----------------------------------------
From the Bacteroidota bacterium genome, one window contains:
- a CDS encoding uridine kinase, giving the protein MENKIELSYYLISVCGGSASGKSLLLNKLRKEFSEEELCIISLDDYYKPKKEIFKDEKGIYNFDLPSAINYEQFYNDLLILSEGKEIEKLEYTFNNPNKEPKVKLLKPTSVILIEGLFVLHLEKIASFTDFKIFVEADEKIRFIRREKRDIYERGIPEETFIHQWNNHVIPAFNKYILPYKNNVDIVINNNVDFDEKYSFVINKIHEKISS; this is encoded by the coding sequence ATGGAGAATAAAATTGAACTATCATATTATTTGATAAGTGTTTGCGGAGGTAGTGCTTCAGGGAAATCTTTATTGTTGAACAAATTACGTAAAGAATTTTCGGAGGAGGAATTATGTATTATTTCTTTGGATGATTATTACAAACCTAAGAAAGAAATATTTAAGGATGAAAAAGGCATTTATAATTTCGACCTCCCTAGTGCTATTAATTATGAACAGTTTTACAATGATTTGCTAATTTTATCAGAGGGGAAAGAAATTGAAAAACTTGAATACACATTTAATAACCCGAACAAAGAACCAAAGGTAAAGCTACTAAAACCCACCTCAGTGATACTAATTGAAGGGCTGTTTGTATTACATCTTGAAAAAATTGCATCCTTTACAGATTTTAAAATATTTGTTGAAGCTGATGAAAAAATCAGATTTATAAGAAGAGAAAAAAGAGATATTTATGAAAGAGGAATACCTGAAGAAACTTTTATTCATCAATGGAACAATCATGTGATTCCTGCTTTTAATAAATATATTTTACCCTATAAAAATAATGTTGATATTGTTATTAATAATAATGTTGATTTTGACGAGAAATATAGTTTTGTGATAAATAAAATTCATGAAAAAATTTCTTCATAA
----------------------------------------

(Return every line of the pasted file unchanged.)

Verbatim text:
From the Bacteroidota bacterium genome, one window contains:
- a CDS encoding uridine kinase, giving the protein MENKIELSYYLISVCGGSASGKSLLLNKLRKEFSEEELCIISLDDYYKPKKEIFKDEKGIYNFDLPSAINYEQFYNDLLILSEGKEIEKLEYTFNNPNKEPKVKLLKPTSVILIEGLFVLHLEKIASFTDFKIFVEADEKIRFIRREKRDIYERGIPEETFIHQWNNHVIPAFNKYILPYKNNVDIVINNNVDFDEKYSFVINKIHEKISS; this is encoded by the coding sequence ATGGAGAATAAAATTGAACTATCATATTATTTGATAAGTGTTTGCGGAGGTAGTGCTTCAGGGAAATCTTTATTGTTGAACAAATTACGTAAAGAATTTTCGGAGGAGGAATTATGTATTATTTCTTTGGATGATTATTACAAACCTAAGAAAGAAATATTTAAGGATGAAAAAGGCATTTATAATTTCGACCTCCCTAGTGCTATTAATTATGAACAGTTTTACAATGATTTGCTAATTTTATCAGAGGGGAAAGAAATTGAAAAACTTGAATACACATTTAATAACCCGAACAAAGAACCAAAGGTAAAGCTACTAAAACCCACCTCAGTGATACTAATTGAAGGGCTGTTTGTATTACATCTTGAAAAAATTGCATCCTTTACAGATTTTAAAATATTTGTTGAAGCTGATGAAAAAATCAGATTTATAAGAAGAGAAAAAAGAGATATTTATGAAAGAGGAATACCTGAAGAAACTTTTATTCATCAATGGAACAATCATGTGATTCCTGCTTTTAATAAATATATTTTACCCTATAAAAATAATGTTGATATTGTTATTAATAATAATGTTGATTTTGACGAGAAATATAGTTTTGTGATAAATAAAATTCATGAAAAAATTTCTTCATAA